Luke Horton (Scribe, available now)
The Fogging is our First Book Club pick for July—Join us on 20 August for a live online conversation event, in partnership with Yarra Libraries!
Tom and Clara have decided to take a break from their crumbling home and difficult academic careers for a trip to Bali. This is their first major holiday together since a months-long backpacking trip at the beginning of their relationship. During that trip, they drifted apart to the point of breaking up, and while their relationship now seems solid, the truth is more complicated. Tom suffers from anxiety—his illness, and his desire to hide it from the world around him, defines every choice he makes. In the opening scene of the novel, Tom has a panic attack on the flight to Bali, sweating through his clothes yet remaining silent next to his partner, too afraid and ashamed to ask for help.
While there are multiple substantial points of discussion to The Fogging, anxiety is the theme that underpins each one. Much like the eponymous fog—a pesticide treatment sprayed in the resort—it creeps into every crevice and is highly toxic. Tom is consumed by anxiety, living in fear and shame—fear that people might see how crushed he is by his state of mind, and shame for simply existing. Here, we see everyone and everything through Tom’s unforgiving eyes. He is such an unlikable protagonist—obsessed with things that irritate him, or why he doesn’t like a person. He’s incredibly passive, too, yet feels wronged when things don’t go his way. Life just happens to him, and he’s seemingly unable to take his fate into his own hands. This unlikability is challenging but deliberate—Horton trusts his readers to follow him through each pessimistic and overly sensitive corner of Tom’s mind, showing the ugliness of unmanaged mental illness, and how anxiety can twist interactions, either actual or perceived.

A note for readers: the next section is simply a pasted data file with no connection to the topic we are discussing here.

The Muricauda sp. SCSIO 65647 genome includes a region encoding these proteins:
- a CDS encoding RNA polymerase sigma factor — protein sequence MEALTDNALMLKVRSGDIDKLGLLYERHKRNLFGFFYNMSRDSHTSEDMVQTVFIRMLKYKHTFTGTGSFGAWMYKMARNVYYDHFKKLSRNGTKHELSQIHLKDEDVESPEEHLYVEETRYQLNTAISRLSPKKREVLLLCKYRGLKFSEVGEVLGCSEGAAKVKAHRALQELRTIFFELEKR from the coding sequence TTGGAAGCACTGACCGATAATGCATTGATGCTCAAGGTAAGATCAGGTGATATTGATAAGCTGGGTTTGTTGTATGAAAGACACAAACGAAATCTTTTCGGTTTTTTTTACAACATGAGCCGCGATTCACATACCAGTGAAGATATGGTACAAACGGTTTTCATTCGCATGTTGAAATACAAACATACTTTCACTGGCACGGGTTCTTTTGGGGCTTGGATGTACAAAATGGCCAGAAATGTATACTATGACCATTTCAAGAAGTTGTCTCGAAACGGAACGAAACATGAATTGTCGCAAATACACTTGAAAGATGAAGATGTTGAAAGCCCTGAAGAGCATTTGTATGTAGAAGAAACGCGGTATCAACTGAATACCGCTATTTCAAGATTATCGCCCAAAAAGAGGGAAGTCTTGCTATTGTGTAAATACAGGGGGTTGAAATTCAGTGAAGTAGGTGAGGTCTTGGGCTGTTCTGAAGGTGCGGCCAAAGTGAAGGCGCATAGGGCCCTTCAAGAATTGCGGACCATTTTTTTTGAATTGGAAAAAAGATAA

The Fogging will linger in your brain long after you’ve finished—this is the kind of novel that leaves you with dozens of what-ifs to mull over.
There is quite a bit of hopping between time streams in The Fogging—one minute we’re in Bali in the present day, then we’re transported to a Melbourne sharehouse, or to a work exchange farm in the French countryside. This constant shifting of perspective gives even more insight into Tom’s anxious mind—he struggles to live in the present, always remembering or reflecting on some past occurrence. Horton casts anxiety as an internal time warp, pushing its victim into constant reminiscing or worrying about the future. The vacation setting of the present is especially pertinent in this sense—the endless villas, pools and cocktails make the present feel slightly unreal and hazy. Horton trusts his readers with metaphors, never over-explaining or hammering in one specific image. This approach makes for a plot that is slow-burning, and elegant. With that slow-burn The Fogging will linger in your brain long after you’ve finished—this is the kind of novel that leaves you with dozens of what-ifs to mull over.